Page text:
The introduction of aircraft like the DC-3 in the mid-1930s changed everything. Their pressurized cabins could carry more passengers faster, farther, and in more comfort at higher elevation. Still wary of the patchwork of state laws in effect post-Prohibition, U.S. carriers didn’t offer drink service in American airspace until the late ‘40s, when alcohol became a major differentiator for the growing commercial airline industry.

U.S. carriers didn’t offer drink service in American airspace until the late ‘40s, when alcohol became a major differentiator for the growing commercial airline industry.
Credit: Delta Flight Museum

Alcohol as a Marketing Gimmick

The Civil Aeronautics Board controlled ticket prices and seating plans since the first days of commercial aviation, meaning airlines were instead forced to entice customers with deluxe amenities, like coursed meals and free-flowing alcohol — a.k.a. the best available in-flight entertainment in the pre-screen era.

“Because airlines owned their own kitchens, they were afforded a high degree of individuality,” Foss says. “Alcohol was an aspect of that. In fact, some carriers advertisements featured pictures of people pouring cocktails on flights.”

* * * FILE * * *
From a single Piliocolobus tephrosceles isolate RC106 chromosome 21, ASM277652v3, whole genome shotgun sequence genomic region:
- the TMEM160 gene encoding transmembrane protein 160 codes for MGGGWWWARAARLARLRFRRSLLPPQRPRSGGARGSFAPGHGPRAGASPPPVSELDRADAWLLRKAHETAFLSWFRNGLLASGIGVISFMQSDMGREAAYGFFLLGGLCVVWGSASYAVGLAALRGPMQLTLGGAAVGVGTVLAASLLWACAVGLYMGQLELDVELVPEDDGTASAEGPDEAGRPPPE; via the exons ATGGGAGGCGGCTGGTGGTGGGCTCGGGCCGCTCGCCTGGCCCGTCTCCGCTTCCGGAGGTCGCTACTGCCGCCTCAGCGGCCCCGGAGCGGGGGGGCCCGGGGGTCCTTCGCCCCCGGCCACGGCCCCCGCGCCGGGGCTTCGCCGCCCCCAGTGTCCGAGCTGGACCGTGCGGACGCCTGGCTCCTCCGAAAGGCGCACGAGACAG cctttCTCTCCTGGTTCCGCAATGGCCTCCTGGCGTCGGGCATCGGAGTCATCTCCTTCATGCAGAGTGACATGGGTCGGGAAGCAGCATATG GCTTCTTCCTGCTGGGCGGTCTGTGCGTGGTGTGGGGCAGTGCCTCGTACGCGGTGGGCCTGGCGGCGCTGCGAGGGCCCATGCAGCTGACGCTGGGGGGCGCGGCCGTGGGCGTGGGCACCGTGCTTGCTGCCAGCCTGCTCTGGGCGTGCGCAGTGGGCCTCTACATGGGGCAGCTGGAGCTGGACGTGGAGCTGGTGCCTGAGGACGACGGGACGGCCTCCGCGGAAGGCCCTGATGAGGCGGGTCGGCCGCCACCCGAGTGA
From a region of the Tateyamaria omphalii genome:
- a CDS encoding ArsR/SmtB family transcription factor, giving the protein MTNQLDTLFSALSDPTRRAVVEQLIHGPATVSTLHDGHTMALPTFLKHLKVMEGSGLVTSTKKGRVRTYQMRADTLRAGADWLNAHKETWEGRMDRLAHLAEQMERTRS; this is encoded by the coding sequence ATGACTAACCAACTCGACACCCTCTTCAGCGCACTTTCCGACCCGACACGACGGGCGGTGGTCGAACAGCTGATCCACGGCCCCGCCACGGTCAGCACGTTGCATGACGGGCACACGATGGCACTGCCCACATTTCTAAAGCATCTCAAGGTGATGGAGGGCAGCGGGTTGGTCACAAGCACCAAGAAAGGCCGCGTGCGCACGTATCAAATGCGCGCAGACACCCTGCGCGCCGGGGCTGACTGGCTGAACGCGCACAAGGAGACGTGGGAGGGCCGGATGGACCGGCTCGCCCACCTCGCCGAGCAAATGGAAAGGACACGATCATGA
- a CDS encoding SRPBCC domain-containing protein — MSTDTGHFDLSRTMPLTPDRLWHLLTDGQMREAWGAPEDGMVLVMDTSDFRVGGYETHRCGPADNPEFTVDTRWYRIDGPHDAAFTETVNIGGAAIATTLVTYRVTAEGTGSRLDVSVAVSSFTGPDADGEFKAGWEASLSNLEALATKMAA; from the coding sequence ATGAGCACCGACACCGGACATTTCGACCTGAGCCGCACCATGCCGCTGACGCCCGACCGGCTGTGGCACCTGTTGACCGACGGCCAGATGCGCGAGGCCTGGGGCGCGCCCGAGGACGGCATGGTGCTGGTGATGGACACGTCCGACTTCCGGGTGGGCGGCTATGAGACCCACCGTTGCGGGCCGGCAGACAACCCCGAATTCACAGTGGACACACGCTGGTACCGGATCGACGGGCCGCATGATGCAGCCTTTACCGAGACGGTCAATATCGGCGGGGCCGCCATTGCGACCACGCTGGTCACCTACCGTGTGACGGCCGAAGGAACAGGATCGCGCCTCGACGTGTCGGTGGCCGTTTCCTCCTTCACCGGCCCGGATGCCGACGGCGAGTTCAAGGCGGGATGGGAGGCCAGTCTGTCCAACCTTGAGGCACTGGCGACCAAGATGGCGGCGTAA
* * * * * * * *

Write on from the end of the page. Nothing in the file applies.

Pan Am rolled out vast food and drink menus with coursed meals and a wide range of fine wines, served on proper dinnerware. Delta Air Lines’ Royal Service featured free Champagne, and afternoon canapes and cocktails passed out by three — instead of the usual two — flight attendants. Then-novel mini booze bottles were handed out like Tic-Tacs, goading a generation of collectors who took them home as souvenirs, often nicking extras off the roving drinks cart.

Silly, booze-soaked themes proved profitable. Stuck with aging DC-3 aircraft in 1960, New York-based Mohawk Airlines outfitted them to look like old rail cars with gold-filigree wallpaper and lace headrests. Stewardesses dressed as dance hall ladies doled out free beer, cigars, and pretzels to passengers. Two years and over 31,000 cans of free beer later, the airline earned enough money to buy new aircraft.